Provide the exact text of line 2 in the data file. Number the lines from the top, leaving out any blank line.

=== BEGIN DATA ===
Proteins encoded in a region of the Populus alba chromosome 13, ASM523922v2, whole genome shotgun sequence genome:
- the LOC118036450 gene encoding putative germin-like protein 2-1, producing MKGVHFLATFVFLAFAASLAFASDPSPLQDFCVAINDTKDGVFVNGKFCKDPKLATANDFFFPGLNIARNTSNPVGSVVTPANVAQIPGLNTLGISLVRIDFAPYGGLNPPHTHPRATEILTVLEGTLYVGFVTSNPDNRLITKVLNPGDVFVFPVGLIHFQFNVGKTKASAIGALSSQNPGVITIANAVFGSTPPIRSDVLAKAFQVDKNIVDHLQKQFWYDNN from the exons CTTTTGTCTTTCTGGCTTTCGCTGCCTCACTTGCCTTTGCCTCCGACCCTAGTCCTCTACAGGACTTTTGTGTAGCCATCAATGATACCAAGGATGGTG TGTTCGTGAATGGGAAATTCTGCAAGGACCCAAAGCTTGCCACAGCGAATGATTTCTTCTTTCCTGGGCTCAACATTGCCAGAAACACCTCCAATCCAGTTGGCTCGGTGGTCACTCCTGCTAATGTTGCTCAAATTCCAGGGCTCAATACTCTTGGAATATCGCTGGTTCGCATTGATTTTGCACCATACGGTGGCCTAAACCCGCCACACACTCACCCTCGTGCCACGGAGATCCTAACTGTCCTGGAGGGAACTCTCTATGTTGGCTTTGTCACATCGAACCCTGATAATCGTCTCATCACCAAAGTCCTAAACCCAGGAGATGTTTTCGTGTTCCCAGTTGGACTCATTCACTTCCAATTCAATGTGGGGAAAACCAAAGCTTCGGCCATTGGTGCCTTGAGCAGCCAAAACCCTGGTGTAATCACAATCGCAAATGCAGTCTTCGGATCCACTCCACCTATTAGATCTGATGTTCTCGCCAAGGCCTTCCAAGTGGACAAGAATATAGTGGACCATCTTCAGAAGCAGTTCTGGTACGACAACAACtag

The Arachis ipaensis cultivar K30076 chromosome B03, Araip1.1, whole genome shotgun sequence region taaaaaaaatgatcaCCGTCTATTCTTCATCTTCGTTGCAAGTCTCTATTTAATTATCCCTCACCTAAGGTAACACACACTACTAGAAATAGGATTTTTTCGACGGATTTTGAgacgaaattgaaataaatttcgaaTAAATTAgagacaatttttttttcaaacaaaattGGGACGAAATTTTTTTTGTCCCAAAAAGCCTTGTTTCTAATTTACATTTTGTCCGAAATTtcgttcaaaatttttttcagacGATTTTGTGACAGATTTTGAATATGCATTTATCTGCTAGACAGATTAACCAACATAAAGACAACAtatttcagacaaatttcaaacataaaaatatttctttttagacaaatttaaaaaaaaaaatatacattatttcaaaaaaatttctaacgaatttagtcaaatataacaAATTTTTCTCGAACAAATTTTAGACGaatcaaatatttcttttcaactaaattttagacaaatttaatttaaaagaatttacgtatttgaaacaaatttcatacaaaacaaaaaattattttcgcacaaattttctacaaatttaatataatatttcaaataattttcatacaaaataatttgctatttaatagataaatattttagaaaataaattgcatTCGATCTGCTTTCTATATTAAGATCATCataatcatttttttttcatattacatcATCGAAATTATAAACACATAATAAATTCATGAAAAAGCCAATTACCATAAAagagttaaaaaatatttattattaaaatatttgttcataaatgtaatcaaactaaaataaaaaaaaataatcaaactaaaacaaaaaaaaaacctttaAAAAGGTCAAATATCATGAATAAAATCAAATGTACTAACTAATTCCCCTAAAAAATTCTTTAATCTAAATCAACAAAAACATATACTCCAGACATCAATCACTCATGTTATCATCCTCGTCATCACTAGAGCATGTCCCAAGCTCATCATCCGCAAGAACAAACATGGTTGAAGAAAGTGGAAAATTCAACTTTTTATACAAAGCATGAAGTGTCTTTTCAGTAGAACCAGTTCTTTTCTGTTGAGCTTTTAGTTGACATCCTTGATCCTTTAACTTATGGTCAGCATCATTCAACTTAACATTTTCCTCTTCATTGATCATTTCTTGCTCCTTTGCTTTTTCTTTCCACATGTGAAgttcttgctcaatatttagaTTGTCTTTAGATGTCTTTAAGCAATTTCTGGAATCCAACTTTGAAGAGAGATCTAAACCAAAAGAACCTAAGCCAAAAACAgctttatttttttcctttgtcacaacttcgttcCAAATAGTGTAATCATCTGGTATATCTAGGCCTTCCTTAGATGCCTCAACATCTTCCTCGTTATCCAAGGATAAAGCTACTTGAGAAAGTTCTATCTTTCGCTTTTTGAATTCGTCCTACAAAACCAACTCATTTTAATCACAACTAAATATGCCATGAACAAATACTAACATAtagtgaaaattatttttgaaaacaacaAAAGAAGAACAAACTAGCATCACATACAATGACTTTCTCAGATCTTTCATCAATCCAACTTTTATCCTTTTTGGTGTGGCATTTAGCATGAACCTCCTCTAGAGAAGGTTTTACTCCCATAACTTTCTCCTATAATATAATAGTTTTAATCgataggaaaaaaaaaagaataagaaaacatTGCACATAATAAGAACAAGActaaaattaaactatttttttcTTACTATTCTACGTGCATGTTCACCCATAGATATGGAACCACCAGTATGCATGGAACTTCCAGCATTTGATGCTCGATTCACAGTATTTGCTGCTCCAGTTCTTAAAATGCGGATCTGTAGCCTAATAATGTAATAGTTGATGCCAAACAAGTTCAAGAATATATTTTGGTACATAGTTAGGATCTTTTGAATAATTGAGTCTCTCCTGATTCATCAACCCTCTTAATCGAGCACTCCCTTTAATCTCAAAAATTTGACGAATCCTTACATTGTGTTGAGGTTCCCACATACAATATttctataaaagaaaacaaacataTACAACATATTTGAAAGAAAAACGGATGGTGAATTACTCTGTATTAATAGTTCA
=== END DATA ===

- the LOC118036450 gene encoding putative germin-like protein 2-1, producing MKGVHFLATFVFLAFAASLAFASDPSPLQDFCVAINDTKDGVFVNGKFCKDPKLATANDFFFPGLNIARNTSNPVGSVVTPANVAQIPGLNTLGISLVRIDFAPYGGLNPPHTHPRATEILTVLEGTLYVGFVTSNPDNRLITKVLNPGDVFVFPVGLIHFQFNVGKTKASAIGALSSQNPGVITIANAVFGSTPPIRSDVLAKAFQVDKNIVDHLQKQFWYDNN from the exons CTTTTGTCTTTCTGGCTTTCGCTGCCTCACTTGCCTTTGCCTCCGACCCTAGTCCTCTACAGGACTTTTGTGTAGCCATCAATGATACCAAGGATGGTG TGTTCGTGAATGGGAAATTCTGCAAGGACCCAAAGCTTGCCACAGCGAATGATTTCTTCTTTCCTGGGCTCAACATTGCCAGAAACACCTCCAATCCAGTTGGCTCGGTGGTCACTCCTGCTAATGTTGCTCAAATTCCAGGGCTCAATACTCTTGGAATATCGCTGGTTCGCATTGATTTTGCACCATACGGTGGCCTAAACCCGCCACACACTCACCCTCGTGCCACGGAGATCCTAACTGTCCTGGAGGGAACTCTCTATGTTGGCTTTGTCACATCGAACCCTGATAATCGTCTCATCACCAAAGTCCTAAACCCAGGAGATGTTTTCGTGTTCCCAGTTGGACTCATTCACTTCCAATTCAATGTGGGGAAAACCAAAGCTTCGGCCATTGGTGCCTTGAGCAGCCAAAACCCTGGTGTAATCACAATCGCAAATGCAGTCTTCGGATCCACTCCACCTATTAGATCTGATGTTCTCGCCAAGGCCTTCCAAGTGGACAAGAATATAGTGGACCATCTTCAGAAGCAGTTCTGGTACGACAACAACtag